Getting Started in Wedding Photography
I’ve had the good fortune to get to know John Solano, an extremely successful wedding photographer who also teaches. He is my mentor and friend, and he stopped by for an interview. John Solano has insight on what it takes to set yourself up for wedding photography success. Check out part 2 of this 3 part interview series. For part 1 of this interview series, click here!
Starting Out in Wedding Photography | John Solano Interview Part 2
Starting Out in 1987
John was only 16 years old and he wanted a job. So, he hopped in his car, and with his student portfolio and yellow pages in hand, he went to every photography studio in his area. Eventually one photographer was impressed by John’s audacity, and asked John “why did you you come out interviewing on a rainy day?” to which John replied, “Well I just figured nobody would be out taking a 2 hour lunch, everyone’s going to be indoors!”
The photographer (who was Jewish) was impressed by John’s answer, and told John that he had “Sechel” which is a Yiddish word for “foresight.”
Saving Up and Buying His First Camera
After assisting for a while, John wanted to buy his own camera. He asked the photographer he was working for, “What kind of camera should I buy?” and the photographer responded, “Only buy a Hassleblad.” A Hassleblad system with lenses, viewfinder, and lights would cost around $10,000, not exactly the kind of money a 16 year old would have.
Luckily, when John was 14, he would go down to Mexico and play piano for his grandfather, and his grandfather would give him money. John’s mother also supported his decision to become a photographer and told him whatever he put in to buy a camera, she would match it. To his mother’s surprise, John put in 5k, and she kept her word, putting in another 5k. And that’s how John got his Hassleblad.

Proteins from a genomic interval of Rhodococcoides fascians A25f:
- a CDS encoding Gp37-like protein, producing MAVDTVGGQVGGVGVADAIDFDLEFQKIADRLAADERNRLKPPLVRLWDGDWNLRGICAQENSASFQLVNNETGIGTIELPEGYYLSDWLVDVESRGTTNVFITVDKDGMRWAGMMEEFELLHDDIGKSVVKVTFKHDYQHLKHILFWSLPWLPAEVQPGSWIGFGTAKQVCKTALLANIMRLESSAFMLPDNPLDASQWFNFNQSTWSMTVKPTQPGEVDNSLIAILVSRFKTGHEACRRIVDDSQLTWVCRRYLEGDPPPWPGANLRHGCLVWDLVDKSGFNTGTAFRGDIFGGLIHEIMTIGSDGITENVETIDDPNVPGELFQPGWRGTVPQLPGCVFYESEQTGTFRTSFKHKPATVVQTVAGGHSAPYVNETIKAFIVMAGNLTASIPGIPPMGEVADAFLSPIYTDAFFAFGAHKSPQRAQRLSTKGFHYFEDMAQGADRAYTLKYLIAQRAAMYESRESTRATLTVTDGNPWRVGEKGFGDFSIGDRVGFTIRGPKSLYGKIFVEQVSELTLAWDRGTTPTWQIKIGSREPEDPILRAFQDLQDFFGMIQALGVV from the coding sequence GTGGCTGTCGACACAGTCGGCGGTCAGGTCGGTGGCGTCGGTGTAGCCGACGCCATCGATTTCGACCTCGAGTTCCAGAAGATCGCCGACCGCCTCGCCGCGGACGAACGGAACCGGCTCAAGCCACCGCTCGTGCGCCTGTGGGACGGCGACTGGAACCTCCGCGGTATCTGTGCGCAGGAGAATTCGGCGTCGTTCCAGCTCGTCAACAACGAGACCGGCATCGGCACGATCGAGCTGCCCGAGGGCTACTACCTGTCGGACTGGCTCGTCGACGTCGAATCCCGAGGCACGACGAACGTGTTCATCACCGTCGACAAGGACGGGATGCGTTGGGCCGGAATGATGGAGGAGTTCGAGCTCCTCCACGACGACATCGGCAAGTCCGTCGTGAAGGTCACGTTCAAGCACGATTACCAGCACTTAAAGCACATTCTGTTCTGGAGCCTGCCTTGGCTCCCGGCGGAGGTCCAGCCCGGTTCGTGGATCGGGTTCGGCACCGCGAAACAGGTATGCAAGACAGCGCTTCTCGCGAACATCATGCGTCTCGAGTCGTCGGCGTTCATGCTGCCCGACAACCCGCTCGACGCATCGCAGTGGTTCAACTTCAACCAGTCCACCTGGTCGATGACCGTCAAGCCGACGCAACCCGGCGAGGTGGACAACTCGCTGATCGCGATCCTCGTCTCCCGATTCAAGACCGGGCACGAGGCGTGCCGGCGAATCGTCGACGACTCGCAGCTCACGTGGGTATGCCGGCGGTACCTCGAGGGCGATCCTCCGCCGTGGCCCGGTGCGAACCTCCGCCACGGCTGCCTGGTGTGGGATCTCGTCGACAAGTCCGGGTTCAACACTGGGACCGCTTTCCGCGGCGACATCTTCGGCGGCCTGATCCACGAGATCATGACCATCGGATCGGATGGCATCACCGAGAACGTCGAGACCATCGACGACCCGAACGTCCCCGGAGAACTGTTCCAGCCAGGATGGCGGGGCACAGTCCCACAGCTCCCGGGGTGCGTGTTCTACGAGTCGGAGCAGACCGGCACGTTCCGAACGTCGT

Hassle with the Hassleblad
John was excited to use his new camera, but the photographer John was working for would never let him use it during the weddings. For a year, while John was working, he was never able to use his Hassleblad. Eventually the photographer retired and John left, going down the street to work for his competition. This was a good move for John because at the new studio, he was now a photographer.
Going Out on His Own
John Solano stayed at that studio for 11 years, but the last 6 of those years, he had hit the ceiling. John’s friend pushed him to start his own studio, but John didn’t want to because he was comfortable where he was at. Eventually, John did leave to start his own studio, and with the help of his friends, he was able book 40 jobs for the following year.
John’s work ethic and personality are two key factors to his success today. He worked for 2 years in weddings before being promoted to a photographer, and to even get that promotion, he had to leave a studio and join another! His story is motivating to anyone who wants to get started in the industry.
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